The "digital structural change of the public sphere" has thrown a few basic principles of public sphere overboard. Whereas journalists used to be the full-time gatekeepers of the information that reaches us via the news, today, from Twitter to YouTube, everyone can create their own media space – or even create and distribute news from it. The new gatekeepers are joined by social media platforms whose algorithms sort the information according to attention-economical factors.
As a result, digital public spheres have become more preconditioned than analog ones. The ability to separate information from disinformation, to fact-check fragments of information that reach us via social media, or to assess the trustworthiness of a source is now left to the users. But this also means that they need completely new skills and abilities in order not to drown in the flood of information.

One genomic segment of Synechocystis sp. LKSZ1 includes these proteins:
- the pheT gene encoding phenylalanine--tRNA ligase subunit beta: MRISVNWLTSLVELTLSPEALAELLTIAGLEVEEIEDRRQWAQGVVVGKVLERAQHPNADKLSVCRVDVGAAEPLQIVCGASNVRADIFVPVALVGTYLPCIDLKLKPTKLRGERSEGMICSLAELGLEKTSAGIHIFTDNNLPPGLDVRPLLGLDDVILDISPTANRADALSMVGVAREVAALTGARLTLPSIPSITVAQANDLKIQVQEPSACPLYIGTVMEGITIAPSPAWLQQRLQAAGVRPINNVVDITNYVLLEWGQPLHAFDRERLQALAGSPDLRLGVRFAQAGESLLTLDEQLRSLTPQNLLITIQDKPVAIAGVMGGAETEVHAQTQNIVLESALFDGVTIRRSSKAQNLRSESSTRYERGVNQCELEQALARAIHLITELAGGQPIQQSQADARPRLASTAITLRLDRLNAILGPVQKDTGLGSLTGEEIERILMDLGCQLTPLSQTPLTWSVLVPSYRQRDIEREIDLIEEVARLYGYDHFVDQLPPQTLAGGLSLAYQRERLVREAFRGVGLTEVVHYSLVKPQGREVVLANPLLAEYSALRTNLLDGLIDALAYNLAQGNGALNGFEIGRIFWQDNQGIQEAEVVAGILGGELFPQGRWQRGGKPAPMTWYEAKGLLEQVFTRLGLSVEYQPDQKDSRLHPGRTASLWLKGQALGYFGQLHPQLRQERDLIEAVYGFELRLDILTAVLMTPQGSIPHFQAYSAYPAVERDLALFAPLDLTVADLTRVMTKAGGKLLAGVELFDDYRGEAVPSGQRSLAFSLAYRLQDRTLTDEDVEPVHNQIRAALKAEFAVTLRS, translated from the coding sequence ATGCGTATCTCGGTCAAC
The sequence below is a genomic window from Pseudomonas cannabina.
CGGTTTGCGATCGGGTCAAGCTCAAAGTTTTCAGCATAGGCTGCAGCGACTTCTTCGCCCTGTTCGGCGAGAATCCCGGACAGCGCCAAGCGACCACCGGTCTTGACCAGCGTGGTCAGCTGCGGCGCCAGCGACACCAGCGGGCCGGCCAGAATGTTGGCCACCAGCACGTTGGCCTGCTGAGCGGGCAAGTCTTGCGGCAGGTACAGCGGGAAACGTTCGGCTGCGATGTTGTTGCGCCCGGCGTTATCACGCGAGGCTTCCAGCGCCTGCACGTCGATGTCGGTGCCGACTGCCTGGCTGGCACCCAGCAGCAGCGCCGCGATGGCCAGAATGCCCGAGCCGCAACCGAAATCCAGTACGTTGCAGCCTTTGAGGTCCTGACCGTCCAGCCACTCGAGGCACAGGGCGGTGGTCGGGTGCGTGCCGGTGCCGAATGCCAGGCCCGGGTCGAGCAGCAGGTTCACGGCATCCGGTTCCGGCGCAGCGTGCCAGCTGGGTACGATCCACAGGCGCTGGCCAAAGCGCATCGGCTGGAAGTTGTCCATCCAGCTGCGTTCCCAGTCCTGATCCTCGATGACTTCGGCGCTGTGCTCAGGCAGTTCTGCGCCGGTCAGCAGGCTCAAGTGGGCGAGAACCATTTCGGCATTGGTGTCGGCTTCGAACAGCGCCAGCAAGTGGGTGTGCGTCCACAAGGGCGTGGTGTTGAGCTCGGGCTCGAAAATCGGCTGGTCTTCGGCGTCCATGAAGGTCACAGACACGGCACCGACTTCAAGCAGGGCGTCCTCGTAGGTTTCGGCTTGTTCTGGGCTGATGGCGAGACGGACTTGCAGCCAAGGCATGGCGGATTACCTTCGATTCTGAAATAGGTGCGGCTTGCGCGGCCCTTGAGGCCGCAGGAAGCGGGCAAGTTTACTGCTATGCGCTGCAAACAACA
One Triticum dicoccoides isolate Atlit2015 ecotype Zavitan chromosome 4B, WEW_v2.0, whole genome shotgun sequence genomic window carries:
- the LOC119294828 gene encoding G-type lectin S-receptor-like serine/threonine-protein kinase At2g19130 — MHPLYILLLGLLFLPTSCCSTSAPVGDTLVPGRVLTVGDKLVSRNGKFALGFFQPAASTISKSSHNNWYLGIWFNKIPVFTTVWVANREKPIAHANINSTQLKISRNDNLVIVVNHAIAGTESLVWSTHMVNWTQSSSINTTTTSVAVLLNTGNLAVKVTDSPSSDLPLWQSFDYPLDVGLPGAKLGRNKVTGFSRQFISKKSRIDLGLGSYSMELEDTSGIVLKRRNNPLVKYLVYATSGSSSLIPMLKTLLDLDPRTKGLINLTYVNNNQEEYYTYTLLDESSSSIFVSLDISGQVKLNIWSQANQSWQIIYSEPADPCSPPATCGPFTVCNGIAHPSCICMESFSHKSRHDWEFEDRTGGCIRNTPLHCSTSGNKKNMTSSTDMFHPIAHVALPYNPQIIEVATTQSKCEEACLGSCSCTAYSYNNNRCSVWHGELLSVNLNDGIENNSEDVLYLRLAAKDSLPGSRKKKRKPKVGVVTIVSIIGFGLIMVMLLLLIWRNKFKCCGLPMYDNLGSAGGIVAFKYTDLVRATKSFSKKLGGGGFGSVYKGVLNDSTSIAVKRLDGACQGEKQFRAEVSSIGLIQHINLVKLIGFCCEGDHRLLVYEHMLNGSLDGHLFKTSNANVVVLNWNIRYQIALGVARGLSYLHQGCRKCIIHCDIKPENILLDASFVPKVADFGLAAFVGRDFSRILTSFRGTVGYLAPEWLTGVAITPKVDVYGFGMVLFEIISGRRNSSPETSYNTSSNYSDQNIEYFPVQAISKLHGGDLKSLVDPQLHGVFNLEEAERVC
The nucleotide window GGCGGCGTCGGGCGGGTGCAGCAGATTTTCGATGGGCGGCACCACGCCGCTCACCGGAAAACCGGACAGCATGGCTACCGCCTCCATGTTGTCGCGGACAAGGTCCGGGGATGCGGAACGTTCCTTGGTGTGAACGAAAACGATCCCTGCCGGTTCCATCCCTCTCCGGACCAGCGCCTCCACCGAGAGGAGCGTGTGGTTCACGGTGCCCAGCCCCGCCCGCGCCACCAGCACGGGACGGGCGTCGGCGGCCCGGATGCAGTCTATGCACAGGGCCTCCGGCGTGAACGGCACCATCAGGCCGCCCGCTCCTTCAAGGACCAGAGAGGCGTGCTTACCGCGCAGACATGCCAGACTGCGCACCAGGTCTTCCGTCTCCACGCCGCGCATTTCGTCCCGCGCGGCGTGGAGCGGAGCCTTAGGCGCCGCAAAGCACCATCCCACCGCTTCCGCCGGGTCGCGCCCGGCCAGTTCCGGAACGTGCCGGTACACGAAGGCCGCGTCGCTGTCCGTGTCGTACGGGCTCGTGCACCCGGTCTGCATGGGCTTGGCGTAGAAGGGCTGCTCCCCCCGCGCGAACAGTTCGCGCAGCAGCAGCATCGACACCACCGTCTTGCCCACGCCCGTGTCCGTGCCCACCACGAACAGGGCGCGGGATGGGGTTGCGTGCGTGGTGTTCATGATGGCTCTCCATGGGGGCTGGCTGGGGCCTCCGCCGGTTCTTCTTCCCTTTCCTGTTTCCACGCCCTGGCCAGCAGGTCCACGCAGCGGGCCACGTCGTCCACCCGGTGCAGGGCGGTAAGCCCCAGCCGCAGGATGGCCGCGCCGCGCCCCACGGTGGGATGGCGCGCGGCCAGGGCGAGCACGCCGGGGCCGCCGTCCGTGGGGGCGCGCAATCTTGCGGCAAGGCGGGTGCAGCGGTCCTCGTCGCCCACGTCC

To ensure that the road to the digital knowledge society succeeds, there is a massive need to catch up in terms of both analog and digital information and news literacy. We help educational institutions, politics, media and civil society to make this leap by creating and implementing knowledge concepts that give citizens the necessary tools to navigate successfully through the information flood.